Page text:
Greta Yates and Michael J. Silverman

Needs of Children Experiencing Homelessness who are Living in Shelters: A Qualitative Investigation of Perceptions of Care Workers to Inform Music Therapy Clinical Practice

Greta Jean Yates, Michael Joseph Silverman


On a single night in January in 2014 there were 194,000 children living with their families in shelters in the United States (National Center on Family Homelessness, 2015). A typical family experiencing homelessness consists of a single mother with two to three children. Children experiencing homelessness are more likely to face academic, social, and emotional problems compared to children in poverty. As there is currently a dearth of peer reviewed publications related to music therapy with children experiencing homelessness, the purpose of this study was to explore the perceived needs of children living in a homeless shelter through interviews with care workers and apply results to the music therapy clinical practice. Participants were seven staff members employed at a shelter for women and children experiencing homelessness in the Midwestern part of the United States. Data analysis was based upon Braun and Clarke’s (2006) six phases of thematic analysis. Emerging themes included: (a) staff need to be positive role models and provide trusting and affectionate relationships, (b) older children require programming and opportunities for communication and emotional support, (c) wellbeing must be screened and monitored, and (d) routine and expectations are needed to promote a calm living environment. Implications for music therapy clinical practice, limitations, and suggestions for future research concerning music therapy with children experiencing homelessness are provided.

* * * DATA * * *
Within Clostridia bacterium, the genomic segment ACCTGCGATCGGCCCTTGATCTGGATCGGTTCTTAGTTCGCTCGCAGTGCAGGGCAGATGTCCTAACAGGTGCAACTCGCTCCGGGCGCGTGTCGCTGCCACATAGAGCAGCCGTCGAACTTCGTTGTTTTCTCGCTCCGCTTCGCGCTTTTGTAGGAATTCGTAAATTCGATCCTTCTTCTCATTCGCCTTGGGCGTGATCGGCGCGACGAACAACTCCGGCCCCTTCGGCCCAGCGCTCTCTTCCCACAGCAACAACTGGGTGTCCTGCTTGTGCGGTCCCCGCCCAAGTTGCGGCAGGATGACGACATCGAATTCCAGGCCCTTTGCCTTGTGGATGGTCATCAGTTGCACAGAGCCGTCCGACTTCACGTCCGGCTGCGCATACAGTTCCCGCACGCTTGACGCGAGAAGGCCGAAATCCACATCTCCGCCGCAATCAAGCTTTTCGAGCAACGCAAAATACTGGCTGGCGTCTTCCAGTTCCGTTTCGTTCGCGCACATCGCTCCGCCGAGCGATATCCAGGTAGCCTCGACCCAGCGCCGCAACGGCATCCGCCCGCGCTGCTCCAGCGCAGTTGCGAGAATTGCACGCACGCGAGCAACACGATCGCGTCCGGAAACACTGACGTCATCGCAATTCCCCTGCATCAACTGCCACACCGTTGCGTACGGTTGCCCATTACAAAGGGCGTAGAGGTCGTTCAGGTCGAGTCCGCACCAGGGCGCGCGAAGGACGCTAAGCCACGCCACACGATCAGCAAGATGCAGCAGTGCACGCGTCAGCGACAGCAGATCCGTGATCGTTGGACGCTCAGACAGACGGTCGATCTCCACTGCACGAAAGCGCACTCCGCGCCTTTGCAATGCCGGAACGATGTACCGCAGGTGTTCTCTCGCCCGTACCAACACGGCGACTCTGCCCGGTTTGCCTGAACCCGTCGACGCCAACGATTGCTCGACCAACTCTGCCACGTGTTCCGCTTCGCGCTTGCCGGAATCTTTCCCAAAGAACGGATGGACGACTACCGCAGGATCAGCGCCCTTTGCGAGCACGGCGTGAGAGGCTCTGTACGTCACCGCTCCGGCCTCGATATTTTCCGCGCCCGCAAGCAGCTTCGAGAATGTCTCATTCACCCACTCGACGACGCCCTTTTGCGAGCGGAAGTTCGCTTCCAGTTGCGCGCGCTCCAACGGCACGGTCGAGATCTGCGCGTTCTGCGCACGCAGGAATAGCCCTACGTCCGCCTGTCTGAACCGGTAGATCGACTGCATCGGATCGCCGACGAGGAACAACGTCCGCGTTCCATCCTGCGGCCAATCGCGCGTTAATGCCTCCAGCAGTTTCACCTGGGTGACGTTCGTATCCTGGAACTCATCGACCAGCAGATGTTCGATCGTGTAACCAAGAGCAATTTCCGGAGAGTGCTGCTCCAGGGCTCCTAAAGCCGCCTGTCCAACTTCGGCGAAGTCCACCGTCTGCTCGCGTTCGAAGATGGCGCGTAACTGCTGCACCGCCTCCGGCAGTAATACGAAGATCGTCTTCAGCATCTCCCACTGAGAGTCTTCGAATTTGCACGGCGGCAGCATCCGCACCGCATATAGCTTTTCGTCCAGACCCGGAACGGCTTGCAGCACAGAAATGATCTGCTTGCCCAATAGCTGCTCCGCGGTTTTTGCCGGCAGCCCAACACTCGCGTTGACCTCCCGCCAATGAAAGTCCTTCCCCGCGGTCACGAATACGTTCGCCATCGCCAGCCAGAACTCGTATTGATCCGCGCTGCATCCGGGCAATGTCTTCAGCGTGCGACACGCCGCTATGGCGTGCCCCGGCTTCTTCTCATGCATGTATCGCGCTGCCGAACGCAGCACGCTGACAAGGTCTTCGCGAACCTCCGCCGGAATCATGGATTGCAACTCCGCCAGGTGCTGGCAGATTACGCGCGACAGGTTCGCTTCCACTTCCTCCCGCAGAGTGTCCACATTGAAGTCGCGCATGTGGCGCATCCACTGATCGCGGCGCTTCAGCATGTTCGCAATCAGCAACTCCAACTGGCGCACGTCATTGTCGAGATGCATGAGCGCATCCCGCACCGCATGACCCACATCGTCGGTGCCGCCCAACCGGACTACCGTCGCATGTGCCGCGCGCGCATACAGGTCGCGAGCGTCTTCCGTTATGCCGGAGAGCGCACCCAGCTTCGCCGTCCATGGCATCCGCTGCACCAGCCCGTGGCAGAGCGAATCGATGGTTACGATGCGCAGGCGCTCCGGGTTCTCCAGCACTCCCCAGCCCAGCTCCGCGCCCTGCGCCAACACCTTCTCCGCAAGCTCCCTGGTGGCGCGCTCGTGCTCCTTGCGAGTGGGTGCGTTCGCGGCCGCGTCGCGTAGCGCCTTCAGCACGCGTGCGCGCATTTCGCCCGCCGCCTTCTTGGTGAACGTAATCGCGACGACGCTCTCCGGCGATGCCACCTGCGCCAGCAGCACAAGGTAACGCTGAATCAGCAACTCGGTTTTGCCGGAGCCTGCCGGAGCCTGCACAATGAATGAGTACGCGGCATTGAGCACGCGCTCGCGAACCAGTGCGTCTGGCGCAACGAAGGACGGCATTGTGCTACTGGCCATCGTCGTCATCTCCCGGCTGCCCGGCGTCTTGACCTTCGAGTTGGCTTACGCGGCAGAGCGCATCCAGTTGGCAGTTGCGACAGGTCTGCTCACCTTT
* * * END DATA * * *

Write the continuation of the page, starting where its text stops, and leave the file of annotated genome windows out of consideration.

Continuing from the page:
homeless children, care workers; experiences; qualitative; music therapy

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